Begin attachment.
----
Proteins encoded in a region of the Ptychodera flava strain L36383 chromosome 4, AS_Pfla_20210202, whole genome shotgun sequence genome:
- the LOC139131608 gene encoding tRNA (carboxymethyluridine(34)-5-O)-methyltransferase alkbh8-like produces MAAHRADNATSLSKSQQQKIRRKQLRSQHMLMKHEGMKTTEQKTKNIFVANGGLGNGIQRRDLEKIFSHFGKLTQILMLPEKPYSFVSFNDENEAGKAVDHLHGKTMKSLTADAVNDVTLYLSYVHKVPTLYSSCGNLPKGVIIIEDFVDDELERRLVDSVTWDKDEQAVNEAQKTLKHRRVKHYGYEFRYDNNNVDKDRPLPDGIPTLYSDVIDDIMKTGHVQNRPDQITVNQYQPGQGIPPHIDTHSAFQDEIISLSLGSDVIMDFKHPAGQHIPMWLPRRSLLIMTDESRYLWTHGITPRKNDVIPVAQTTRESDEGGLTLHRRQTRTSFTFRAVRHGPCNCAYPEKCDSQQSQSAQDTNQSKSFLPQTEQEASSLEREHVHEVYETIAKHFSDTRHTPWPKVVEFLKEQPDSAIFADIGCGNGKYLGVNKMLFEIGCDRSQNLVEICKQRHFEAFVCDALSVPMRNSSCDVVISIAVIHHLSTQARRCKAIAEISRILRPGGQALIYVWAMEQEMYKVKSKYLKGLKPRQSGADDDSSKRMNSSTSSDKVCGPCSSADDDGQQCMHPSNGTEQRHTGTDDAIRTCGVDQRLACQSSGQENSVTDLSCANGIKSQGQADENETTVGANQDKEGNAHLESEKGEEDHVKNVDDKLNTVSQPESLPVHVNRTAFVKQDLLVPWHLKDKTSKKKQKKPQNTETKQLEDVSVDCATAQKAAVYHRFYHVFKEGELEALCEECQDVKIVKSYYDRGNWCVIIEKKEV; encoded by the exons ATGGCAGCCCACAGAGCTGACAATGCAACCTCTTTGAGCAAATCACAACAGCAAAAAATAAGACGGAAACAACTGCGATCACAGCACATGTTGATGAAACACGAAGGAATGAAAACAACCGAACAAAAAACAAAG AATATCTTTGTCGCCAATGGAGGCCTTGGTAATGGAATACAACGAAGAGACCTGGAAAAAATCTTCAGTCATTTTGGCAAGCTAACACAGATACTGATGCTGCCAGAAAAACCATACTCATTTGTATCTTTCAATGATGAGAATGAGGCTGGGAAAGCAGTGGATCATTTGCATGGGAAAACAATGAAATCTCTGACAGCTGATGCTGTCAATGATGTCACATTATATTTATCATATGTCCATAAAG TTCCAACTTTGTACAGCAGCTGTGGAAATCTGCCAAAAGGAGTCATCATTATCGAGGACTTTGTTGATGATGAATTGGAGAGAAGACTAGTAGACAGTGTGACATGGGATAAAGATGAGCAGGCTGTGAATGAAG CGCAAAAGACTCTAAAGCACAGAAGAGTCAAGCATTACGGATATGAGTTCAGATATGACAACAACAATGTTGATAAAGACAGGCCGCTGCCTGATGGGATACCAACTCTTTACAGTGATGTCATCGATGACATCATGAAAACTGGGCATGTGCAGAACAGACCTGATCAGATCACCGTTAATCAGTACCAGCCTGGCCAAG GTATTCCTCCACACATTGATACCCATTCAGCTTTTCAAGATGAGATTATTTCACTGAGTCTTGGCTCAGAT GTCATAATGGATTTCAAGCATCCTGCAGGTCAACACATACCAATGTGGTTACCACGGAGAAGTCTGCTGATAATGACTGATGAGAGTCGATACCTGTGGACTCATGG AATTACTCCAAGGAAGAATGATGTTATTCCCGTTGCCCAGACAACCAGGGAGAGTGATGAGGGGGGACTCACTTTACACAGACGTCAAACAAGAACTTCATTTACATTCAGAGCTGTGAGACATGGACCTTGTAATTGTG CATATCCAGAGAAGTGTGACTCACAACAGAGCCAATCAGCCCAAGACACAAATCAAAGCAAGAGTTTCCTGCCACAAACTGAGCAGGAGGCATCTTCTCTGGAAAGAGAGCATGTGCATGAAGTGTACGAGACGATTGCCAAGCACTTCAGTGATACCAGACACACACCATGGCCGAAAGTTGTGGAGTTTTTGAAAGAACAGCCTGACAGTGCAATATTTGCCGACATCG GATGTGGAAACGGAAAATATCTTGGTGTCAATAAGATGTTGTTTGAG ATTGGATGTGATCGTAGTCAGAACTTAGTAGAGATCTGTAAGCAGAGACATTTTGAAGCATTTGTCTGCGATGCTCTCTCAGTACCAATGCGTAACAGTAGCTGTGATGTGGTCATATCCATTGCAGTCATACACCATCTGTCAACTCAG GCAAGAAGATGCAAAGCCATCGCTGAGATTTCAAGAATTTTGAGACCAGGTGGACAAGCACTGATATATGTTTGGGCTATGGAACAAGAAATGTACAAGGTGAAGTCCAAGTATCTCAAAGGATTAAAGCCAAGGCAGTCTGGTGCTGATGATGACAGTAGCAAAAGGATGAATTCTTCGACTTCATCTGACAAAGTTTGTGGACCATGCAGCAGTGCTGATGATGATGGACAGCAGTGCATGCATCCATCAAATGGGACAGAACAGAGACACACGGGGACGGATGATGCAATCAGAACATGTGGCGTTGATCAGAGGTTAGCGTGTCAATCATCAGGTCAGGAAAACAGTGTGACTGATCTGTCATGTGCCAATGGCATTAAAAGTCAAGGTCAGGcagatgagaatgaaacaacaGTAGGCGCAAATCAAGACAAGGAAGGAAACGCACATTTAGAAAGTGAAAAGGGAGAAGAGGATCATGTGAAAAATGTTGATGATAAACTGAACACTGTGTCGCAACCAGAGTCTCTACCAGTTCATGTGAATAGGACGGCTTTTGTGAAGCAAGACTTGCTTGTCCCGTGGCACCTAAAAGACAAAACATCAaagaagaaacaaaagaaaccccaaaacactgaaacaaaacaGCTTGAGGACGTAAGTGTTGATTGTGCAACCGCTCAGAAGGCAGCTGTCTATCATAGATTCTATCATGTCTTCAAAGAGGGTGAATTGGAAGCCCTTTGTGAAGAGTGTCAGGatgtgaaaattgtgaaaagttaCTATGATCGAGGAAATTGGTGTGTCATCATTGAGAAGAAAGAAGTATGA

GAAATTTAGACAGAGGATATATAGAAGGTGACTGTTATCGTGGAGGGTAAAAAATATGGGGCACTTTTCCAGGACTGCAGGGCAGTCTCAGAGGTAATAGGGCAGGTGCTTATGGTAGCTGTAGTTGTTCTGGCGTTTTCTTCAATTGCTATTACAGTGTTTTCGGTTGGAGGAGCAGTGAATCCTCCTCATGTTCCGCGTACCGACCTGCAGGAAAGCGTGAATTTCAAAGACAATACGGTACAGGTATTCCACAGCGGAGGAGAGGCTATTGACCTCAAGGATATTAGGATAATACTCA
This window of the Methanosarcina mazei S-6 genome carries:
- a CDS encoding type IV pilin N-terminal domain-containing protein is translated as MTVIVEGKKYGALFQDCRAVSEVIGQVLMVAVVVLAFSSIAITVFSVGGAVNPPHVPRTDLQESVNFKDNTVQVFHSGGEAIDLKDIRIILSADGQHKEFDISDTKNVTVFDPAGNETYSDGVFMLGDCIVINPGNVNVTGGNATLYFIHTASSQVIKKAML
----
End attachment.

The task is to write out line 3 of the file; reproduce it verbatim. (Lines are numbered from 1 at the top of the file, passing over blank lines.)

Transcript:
GAAATTTAGACAGAGGATATATAGAAGGTGACTGTTATCGTGGAGGGTAAAAAATATGGGGCACTTTTCCAGGACTGCAGGGCAGTCTCAGAGGTAATAGGGCAGGTGCTTATGGTAGCTGTAGTTGTTCTGGCGTTTTCTTCAATTGCTATTACAGTGTTTTCGGTTGGAGGAGCAGTGAATCCTCCTCATGTTCCGCGTACCGACCTGCAGGAAAGCGTGAATTTCAAAGACAATACGGTACAGGTATTCCACAGCGGAGGAGAGGCTATTGACCTCAAGGATATTAGGATAATACTCA